Rome unveils virtual tour through the ghetto

Rome has a new walk on its historical tourism circuit: a virtual stroll through the streets of the ghetto to which Jews were confined for more than three centuries.

Rome unveils virtual tour through the ghetto
The walls built around Rome's Ghetto were pulled down in 1888. Rome Ghetto photo: Shutterstock

From Friday, visitors to the city's Jewish museum will be able to explore the jumbled, overcrowded neighbourhood as it was in the second half of the 19th century via an interactive table which provides access to a meticulously reconstructed 3D map that works like Google street view.

The requirement for Jews to live in the Ghetto, established by a Papal Bull of 1555, was abolished with the establishment of Italy in 1870.

The walls built around it were pulled down in 1888 and most of the buildings inside the enclosure also quickly disappeared as Rome underwent rapid change in line with its new status as national capital.

Many of the ghetto buildings had been extended upwards in a bid to cope with chronic overcrowding and a ban on horizontal expansion, ensuring some of the streets rarely saw the sun.

The impression overall however is of a neighbourhood not too far removed from how it is today with the notable exception that the adjacent River Tiber was far less securely banked, making the area prone to flooding.

Working out which building was where and what they looked like required an eight-strong team of archaeologists, architectural and art historians and software experts who worked full time for almost a year to establish a data-base on which the display is based.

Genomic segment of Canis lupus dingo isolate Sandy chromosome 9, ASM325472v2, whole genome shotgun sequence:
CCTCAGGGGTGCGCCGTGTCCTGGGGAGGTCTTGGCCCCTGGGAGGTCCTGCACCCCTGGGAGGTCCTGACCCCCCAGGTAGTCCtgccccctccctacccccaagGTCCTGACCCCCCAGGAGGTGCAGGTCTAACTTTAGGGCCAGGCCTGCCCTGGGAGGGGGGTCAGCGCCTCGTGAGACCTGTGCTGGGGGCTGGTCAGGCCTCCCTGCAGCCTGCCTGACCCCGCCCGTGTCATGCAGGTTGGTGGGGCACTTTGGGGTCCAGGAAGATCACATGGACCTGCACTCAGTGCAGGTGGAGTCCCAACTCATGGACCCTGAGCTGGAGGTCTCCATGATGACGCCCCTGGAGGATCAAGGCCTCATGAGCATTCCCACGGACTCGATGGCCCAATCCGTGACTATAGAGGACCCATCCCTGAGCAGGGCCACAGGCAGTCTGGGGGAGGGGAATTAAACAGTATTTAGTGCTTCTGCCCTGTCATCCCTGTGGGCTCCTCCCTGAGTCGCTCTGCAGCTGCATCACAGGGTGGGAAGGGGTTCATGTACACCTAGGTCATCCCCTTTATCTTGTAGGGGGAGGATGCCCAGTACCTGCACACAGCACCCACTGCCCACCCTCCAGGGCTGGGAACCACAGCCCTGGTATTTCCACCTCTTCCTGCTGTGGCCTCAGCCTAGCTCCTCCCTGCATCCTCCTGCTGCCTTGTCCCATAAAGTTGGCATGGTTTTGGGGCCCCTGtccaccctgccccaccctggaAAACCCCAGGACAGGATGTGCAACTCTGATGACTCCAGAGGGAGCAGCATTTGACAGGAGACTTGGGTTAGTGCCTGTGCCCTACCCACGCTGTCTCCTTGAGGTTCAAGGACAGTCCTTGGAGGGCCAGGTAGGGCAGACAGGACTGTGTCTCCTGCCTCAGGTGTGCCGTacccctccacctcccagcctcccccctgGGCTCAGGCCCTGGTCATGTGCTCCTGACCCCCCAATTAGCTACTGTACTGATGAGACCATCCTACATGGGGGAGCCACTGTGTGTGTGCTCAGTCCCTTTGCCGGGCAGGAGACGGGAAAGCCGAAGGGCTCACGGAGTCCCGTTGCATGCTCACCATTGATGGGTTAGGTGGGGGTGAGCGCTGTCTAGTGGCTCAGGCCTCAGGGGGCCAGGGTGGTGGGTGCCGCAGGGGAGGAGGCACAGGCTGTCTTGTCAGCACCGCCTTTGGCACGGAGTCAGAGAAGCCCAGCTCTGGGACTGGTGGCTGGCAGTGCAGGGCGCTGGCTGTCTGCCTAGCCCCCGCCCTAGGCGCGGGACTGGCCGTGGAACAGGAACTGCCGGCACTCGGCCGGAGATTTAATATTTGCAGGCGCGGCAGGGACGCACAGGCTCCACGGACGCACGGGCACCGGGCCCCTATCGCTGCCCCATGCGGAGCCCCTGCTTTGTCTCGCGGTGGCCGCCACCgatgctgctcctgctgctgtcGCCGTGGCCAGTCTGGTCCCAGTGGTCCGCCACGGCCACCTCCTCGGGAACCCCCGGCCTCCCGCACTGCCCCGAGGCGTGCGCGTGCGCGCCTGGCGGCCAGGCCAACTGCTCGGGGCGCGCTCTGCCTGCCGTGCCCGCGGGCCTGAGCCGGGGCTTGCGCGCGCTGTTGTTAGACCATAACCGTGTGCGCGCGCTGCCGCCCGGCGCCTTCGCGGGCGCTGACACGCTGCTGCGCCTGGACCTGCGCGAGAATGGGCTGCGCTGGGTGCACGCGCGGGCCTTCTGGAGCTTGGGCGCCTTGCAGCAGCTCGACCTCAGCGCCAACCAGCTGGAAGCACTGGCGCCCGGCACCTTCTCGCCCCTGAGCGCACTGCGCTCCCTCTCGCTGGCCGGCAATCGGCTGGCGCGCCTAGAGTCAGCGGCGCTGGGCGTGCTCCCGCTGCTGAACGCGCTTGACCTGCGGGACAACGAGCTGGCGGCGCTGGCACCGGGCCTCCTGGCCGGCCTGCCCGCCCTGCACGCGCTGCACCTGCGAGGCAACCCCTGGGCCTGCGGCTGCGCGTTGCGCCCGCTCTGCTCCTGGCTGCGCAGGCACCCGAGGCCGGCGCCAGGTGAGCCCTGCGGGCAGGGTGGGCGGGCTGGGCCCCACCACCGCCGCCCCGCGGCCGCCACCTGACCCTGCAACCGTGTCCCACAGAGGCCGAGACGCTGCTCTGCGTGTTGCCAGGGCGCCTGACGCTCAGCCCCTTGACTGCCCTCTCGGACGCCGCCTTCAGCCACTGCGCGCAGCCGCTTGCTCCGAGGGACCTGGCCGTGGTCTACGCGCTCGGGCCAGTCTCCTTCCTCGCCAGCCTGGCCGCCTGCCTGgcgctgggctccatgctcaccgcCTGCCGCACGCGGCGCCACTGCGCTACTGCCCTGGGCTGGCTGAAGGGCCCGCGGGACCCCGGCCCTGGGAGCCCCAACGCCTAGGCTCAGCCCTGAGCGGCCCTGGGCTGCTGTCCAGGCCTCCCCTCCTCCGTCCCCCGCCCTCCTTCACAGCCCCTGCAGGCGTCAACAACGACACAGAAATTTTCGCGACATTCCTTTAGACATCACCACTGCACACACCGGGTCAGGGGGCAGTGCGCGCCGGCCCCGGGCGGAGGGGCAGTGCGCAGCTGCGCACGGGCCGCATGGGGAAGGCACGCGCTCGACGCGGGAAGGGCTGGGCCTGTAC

As the few photos available to them were all black and white, they relied heavily on the work of artists, most notably Ettore Roesler Franz (1845-1907), to get the colours right.

Roesler Franz is best known for a collection of 120 water colours entitled "Roma sparita" (disappeared Rome) which documented the new capital's modernization.

The museum is part of the same building that houses Rome's main synagogue in a neighbourhood that is still home to a small section of Italy's Jewish community, which is one of the longest established in Europe.

Museum directors are discussing whether the 3D vision of the ghetto will be made available online or remain exclusively for visitors.

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Body of missing American tourist found in Rome’s River Tiber

The body of a missing 21-year-old tourist was found in the River Tiber on Thursday morning, according to media reports.

Body of missing American tourist found in Rome's River Tiber

Elijah Oliphant, from Dallas, Texas, was on holiday with his family in Rome when he went missing several days ago.

Oliphant’s parents reported his disappearance after he left his hotel room shortly after midnight on May 24th and did not return.

Hotel security footage showed him leaving the premises wearing a white undershirt and pyjama bottoms, which he was wearing when he was found.

Oliphant’s corpse was reportedly spotted by passersby near the Ponte Sisto bridge in Rome’s Trastevere district around 10am on Thursday morning. His body was positively identified by his parents.

Members of the fire brigade and river police who recovered the body say there were no obvious signs of violence, but an autopsy will be conducted to determine the cause of death. Trastevere police are reportedly investigating the matter.

The Oliphant family had arrived in Rome for a holiday on May 23rd. When Elijah went missing the following day, his parents launched an urgent appeal to help find their son.

His disappearance was featured on the missing persons television show, Chi l’ha visto (‘Who’s seen them?’) on May 25th.

Several foreigners have been found drowned in the Tiber in recent years, though there are no indication that any of the incidents are linked.

In 2016, the body of 19-year-old American student Beau Solomon was recovered from the river.

Rough sleeper Massimo Galioto was charged involuntary manslaughter in the case, but was ultimately acquitted in 2020.

Prosecutors said that Galioto pushed Solomon in the course of a violent argument. Galioto’s defense team acknowledged that the two had argued but said the student had accidentally slipped.

In May 2019, 37-year-old Imen Chatbouri, a former athletics champion from Tunisia, was found dead in the Tiber after a night out. CCTV footage later showed she had been pushed from the Ponte Sisto bridge.

A then-26-year-old man whose advances she had rejected earlier that evening was convicted of her murder in November 2021.